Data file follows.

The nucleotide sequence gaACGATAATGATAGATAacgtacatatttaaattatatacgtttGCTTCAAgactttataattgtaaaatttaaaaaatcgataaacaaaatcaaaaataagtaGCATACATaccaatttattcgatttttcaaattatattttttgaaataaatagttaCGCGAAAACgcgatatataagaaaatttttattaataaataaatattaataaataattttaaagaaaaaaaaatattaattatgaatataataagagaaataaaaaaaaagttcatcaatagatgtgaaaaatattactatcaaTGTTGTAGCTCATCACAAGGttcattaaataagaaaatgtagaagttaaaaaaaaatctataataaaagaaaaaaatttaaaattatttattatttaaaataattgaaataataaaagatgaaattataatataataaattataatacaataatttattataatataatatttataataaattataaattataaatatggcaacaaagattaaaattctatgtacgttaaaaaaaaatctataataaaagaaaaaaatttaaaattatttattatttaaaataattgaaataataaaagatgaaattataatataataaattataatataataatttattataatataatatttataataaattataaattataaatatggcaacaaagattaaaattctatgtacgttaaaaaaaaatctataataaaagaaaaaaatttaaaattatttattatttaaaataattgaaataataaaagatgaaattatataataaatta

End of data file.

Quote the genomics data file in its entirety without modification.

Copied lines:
The nucleotide sequence gaACGATAATGATAGATAacgtacatatttaaattatatacgtttGCTTCAAgactttataattgtaaaatttaaaaaatcgataaacaaaatcaaaaataagtaGCATACATaccaatttattcgatttttcaaattatattttttgaaataaatagttaCGCGAAAACgcgatatataagaaaatttttattaataaataaatattaataaataattttaaagaaaaaaaaatattaattatgaatataataagagaaataaaaaaaaagttcatcaatagatgtgaaaaatattactatcaaTGTTGTAGCTCATCACAAGGttcattaaataagaaaatgtagaagttaaaaaaaaatctataataaaagaaaaaaatttaaaattatttattatttaaaataattgaaataataaaagatgaaattataatataataaattataatacaataatttattataatataatatttataataaattataaattataaatatggcaacaaagattaaaattctatgtacgttaaaaaaaaatctataataaaagaaaaaaatttaaaattatttattatttaaaataattgaaataataaaagatgaaattataatataataaattataatataataatttattataatataatatttataataaattataaattataaatatggcaacaaagattaaaattctatgtacgttaaaaaaaaatctataataaaagaaaaaaatttaaaattatttattatttaaaataattgaaataataaaagatgaaattatataataaatta